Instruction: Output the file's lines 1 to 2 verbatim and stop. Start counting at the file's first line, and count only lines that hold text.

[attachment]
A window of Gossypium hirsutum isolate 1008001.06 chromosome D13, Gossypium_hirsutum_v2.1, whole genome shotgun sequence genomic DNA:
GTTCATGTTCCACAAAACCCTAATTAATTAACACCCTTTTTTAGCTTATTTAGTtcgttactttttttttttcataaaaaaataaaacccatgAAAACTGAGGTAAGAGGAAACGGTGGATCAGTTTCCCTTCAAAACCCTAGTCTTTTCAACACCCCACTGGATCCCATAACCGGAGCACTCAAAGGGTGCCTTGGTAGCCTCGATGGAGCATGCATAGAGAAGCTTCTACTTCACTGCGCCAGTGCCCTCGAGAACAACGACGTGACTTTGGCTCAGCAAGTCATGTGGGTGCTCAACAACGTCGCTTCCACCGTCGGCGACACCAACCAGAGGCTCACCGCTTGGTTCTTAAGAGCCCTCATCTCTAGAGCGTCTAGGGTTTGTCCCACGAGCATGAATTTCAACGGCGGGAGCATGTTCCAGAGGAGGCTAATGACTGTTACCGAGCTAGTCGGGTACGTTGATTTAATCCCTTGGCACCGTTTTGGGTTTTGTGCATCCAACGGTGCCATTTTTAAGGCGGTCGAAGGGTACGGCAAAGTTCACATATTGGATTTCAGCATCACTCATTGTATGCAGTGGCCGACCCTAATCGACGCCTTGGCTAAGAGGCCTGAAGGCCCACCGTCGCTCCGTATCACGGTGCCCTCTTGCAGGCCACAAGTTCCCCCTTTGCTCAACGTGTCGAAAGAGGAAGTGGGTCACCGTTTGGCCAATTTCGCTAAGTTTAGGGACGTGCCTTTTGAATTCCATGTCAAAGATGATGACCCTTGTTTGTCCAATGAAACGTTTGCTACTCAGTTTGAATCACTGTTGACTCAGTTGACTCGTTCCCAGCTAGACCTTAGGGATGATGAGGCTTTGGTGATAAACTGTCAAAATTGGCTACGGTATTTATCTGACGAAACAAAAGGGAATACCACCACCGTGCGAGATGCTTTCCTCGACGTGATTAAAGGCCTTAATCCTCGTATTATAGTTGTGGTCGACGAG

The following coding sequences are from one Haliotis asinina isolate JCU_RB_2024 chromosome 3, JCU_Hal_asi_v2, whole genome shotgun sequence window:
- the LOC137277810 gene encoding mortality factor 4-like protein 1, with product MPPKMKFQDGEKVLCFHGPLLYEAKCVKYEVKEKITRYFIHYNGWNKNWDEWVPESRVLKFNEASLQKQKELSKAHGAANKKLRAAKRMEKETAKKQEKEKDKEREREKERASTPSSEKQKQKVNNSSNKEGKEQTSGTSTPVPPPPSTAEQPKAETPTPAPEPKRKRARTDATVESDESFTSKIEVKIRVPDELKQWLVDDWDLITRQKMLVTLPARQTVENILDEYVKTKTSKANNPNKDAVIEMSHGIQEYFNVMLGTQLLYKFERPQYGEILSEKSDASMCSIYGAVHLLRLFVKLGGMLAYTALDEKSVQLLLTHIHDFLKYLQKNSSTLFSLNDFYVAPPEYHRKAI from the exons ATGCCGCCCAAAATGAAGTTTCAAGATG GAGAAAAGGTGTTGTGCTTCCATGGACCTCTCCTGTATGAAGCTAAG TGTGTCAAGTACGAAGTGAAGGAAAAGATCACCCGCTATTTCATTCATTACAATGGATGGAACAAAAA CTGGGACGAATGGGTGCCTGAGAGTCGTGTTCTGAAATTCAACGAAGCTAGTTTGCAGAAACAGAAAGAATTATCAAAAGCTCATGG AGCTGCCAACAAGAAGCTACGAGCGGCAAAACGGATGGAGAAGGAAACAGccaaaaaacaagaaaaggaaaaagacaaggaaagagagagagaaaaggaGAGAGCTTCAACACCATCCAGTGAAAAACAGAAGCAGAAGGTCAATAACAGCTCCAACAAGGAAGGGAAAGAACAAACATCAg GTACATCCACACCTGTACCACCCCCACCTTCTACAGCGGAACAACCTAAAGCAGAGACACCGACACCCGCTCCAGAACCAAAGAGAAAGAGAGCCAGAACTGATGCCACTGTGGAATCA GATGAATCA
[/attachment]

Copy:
A window of Gossypium hirsutum isolate 1008001.06 chromosome D13, Gossypium_hirsutum_v2.1, whole genome shotgun sequence genomic DNA:
GTTCATGTTCCACAAAACCCTAATTAATTAACACCCTTTTTTAGCTTATTTAGTtcgttactttttttttttcataaaaaaataaaacccatgAAAACTGAGGTAAGAGGAAACGGTGGATCAGTTTCCCTTCAAAACCCTAGTCTTTTCAACACCCCACTGGATCCCATAACCGGAGCACTCAAAGGGTGCCTTGGTAGCCTCGATGGAGCATGCATAGAGAAGCTTCTACTTCACTGCGCCAGTGCCCTCGAGAACAACGACGTGACTTTGGCTCAGCAAGTCATGTGGGTGCTCAACAACGTCGCTTCCACCGTCGGCGACACCAACCAGAGGCTCACCGCTTGGTTCTTAAGAGCCCTCATCTCTAGAGCGTCTAGGGTTTGTCCCACGAGCATGAATTTCAACGGCGGGAGCATGTTCCAGAGGAGGCTAATGACTGTTACCGAGCTAGTCGGGTACGTTGATTTAATCCCTTGGCACCGTTTTGGGTTTTGTGCATCCAACGGTGCCATTTTTAAGGCGGTCGAAGGGTACGGCAAAGTTCACATATTGGATTTCAGCATCACTCATTGTATGCAGTGGCCGACCCTAATCGACGCCTTGGCTAAGAGGCCTGAAGGCCCACCGTCGCTCCGTATCACGGTGCCCTCTTGCAGGCCACAAGTTCCCCCTTTGCTCAACGTGTCGAAAGAGGAAGTGGGTCACCGTTTGGCCAATTTCGCTAAGTTTAGGGACGTGCCTTTTGAATTCCATGTCAAAGATGATGACCCTTGTTTGTCCAATGAAACGTTTGCTACTCAGTTTGAATCACTGTTGACTCAGTTGACTCGTTCCCAGCTAGACCTTAGGGATGATGAGGCTTTGGTGATAAACTGTCAAAATTGGCTACGGTATTTATCTGACGAAACAAAAGGGAATACCACCACCGTGCGAGATGCTTTCCTCGACGTGATTAAAGGCCTTAATCCTCGTATTATAGTTGTGGTCGACGAG